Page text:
South Korea’s KEB Hana Bank is collaborating with the central Bank of Korea (BOK) on the BOK’s Central Bank Digital Currency (CBDC) pilot project. Hana Bank is actively participating in the BOK’s CBDC Proof of Concept project and is involved in the preparation of a currency system based on blockchain technology. The bank is also conducting internal research on tokenized deposits.
Central banks have been looking at popular stablecoins as inspiration for their own CBDC projects. However, they are aiming to improve the design of conventional stablecoins, which they label as “private tokenized monies that circulate as bearer instruments.” This comes after De Blasis et al demonstrated that stablecoins like USDT, which is pegged to the US dollar, can experience price volatility.
To mitigate volatility, central banks are exploring tokenized deposits as an alternative to stablecoins. Tokenized deposits settle in central bank money and are more conducive to singleness, according to the Bank for International Settlements (BIS). The BIS published a paper in April discussing the potential of tokenized deposits to displace stablecoins in the financial and banking sectors.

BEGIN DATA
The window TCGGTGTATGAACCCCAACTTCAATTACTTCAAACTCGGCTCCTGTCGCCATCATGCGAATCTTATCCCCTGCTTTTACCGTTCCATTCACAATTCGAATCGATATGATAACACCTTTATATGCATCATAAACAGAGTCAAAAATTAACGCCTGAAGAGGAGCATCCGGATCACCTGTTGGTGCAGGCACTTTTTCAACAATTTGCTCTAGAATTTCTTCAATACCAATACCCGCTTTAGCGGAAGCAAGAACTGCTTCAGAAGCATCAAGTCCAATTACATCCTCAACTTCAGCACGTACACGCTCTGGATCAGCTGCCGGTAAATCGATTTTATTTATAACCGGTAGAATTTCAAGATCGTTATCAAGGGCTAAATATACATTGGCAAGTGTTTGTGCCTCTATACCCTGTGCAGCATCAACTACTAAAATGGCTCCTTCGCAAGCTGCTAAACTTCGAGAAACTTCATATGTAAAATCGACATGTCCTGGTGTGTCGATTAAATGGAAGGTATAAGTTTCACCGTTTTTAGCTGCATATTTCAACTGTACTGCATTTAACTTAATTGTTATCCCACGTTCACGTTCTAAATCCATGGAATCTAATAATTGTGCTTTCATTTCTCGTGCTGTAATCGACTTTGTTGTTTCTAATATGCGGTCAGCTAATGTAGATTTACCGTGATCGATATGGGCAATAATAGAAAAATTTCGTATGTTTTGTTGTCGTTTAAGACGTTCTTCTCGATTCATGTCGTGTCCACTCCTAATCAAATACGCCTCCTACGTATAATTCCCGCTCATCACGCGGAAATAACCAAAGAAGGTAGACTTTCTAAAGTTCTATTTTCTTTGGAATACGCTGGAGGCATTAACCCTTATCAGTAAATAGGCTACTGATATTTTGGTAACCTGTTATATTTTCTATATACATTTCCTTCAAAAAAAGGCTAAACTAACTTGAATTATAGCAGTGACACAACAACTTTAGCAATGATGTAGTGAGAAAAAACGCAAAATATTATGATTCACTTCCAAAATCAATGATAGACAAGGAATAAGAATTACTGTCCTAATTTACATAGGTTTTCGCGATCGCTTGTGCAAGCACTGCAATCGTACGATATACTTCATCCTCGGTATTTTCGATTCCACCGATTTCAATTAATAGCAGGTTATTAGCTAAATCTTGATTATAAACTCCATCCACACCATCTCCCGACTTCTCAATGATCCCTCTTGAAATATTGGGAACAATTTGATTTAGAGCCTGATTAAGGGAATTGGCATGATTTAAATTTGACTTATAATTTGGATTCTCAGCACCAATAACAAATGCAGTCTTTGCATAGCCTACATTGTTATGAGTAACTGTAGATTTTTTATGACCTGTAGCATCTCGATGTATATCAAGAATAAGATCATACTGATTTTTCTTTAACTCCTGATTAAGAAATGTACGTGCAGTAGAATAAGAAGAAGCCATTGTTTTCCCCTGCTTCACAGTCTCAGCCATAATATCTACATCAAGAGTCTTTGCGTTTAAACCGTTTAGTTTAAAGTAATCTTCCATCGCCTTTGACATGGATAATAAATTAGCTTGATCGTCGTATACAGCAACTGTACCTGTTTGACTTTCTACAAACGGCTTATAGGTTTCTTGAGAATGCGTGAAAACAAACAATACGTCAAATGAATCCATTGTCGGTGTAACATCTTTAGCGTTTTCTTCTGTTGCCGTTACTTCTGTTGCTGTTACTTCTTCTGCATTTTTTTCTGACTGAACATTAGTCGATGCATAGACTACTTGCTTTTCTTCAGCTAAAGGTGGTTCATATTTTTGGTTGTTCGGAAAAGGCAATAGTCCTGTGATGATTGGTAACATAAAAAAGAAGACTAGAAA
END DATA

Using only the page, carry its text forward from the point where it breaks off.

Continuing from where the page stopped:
KEB Hana Bank has been involved in the blockchain space for around five years, exploring areas such as blockchain-powered real estate and investing in crypto sector-related research. The BOK has been working with commercial banking partners on the digital Korean won (KRW) project.
The South Korean commercial banking sector is expressing interest in tokenized deposits, which are becoming an emerging hot topic. The Woori Financial Management Research Institute, a rival of Hana Bank, recently published a report on tokenized deposits. Domestic commercial banks have shown great interest in these tokens since BOK Governor Lee Chang-yong emphasized their importance in the banking industry.
Hana’s Management Research Institute predicts that the domestic security token market will reach approximately $27 billion next year.